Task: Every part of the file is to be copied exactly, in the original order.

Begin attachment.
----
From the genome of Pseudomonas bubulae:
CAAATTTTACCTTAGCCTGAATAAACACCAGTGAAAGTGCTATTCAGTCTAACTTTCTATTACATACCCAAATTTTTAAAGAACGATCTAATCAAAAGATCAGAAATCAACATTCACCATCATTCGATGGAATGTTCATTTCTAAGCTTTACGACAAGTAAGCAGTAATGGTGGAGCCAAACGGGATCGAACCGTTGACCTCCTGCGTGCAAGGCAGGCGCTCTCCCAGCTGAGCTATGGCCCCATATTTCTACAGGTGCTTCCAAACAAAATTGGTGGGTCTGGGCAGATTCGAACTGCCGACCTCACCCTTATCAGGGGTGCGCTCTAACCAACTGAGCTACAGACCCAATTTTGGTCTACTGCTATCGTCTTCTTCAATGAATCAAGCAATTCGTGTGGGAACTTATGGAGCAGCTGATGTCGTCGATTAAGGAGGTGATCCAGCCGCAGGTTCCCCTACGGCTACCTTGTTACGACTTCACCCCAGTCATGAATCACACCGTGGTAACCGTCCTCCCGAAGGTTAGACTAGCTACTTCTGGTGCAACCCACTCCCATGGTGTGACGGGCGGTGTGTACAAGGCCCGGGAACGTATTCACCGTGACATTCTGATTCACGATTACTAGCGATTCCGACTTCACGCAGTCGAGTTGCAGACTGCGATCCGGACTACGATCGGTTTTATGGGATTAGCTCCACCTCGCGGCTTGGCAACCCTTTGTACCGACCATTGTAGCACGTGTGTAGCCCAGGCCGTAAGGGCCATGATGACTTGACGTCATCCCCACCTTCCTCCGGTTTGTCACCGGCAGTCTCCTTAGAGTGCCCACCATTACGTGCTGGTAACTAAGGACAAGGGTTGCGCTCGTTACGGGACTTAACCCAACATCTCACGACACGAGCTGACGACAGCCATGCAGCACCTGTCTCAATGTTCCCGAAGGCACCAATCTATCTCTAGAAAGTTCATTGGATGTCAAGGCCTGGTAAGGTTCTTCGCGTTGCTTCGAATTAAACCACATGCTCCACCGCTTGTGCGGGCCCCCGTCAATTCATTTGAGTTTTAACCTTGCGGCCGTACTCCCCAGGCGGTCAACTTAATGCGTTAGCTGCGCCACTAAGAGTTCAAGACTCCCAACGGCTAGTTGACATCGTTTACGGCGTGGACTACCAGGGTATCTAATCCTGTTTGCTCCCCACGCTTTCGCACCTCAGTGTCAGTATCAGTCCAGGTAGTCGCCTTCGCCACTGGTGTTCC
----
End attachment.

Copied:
From the genome of Pseudomonas bubulae:
CAAATTTTACCTTAGCCTGAATAAACACCAGTGAAAGTGCTATTCAGTCTAACTTTCTATTACATACCCAAATTTTTAAAGAACGATCTAATCAAAAGATCAGAAATCAACATTCACCATCATTCGATGGAATGTTCATTTCTAAGCTTTACGACAAGTAAGCAGTAATGGTGGAGCCAAACGGGATCGAACCGTTGACCTCCTGCGTGCAAGGCAGGCGCTCTCCCAGCTGAGCTATGGCCCCATATTTCTACAGGTGCTTCCAAACAAAATTGGTGGGTCTGGGCAGATTCGAACTGCCGACCTCACCCTTATCAGGGGTGCGCTCTAACCAACTGAGCTACAGACCCAATTTTGGTCTACTGCTATCGTCTTCTTCAATGAATCAAGCAATTCGTGTGGGAACTTATGGAGCAGCTGATGTCGTCGATTAAGGAGGTGATCCAGCCGCAGGTTCCCCTACGGCTACCTTGTTACGACTTCACCCCAGTCATGAATCACACCGTGGTAACCGTCCTCCCGAAGGTTAGACTAGCTACTTCTGGTGCAACCCACTCCCATGGTGTGACGGGCGGTGTGTACAAGGCCCGGGAACGTATTCACCGTGACATTCTGATTCACGATTACTAGCGATTCCGACTTCACGCAGTCGAGTTGCAGACTGCGATCCGGACTACGATCGGTTTTATGGGATTAGCTCCACCTCGCGGCTTGGCAACCCTTTGTACCGACCATTGTAGCACGTGTGTAGCCCAGGCCGTAAGGGCCATGATGACTTGACGTCATCCCCACCTTCCTCCGGTTTGTCACCGGCAGTCTCCTTAGAGTGCCCACCATTACGTGCTGGTAACTAAGGACAAGGGTTGCGCTCGTTACGGGACTTAACCCAACATCTCACGACACGAGCTGACGACAGCCATGCAGCACCTGTCTCAATGTTCCCGAAGGCACCAATCTATCTCTAGAAAGTTCATTGGATGTCAAGGCCTGGTAAGGTTCTTCGCGTTGCTTCGAATTAAACCACATGCTCCACCGCTTGTGCGGGCCCCCGTCAATTCATTTGAGTTTTAACCTTGCGGCCGTACTCCCCAGGCGGTCAACTTAATGCGTTAGCTGCGCCACTAAGAGTTCAAGACTCCCAACGGCTAGTTGACATCGTTTACGGCGTGGACTACCAGGGTATCTAATCCTGTTTGCTCCCCACGCTTTCGCACCTCAGTGTCAGTATCAGTCCAGGTAGTCGCCTTCGCCACTGGTGTTCC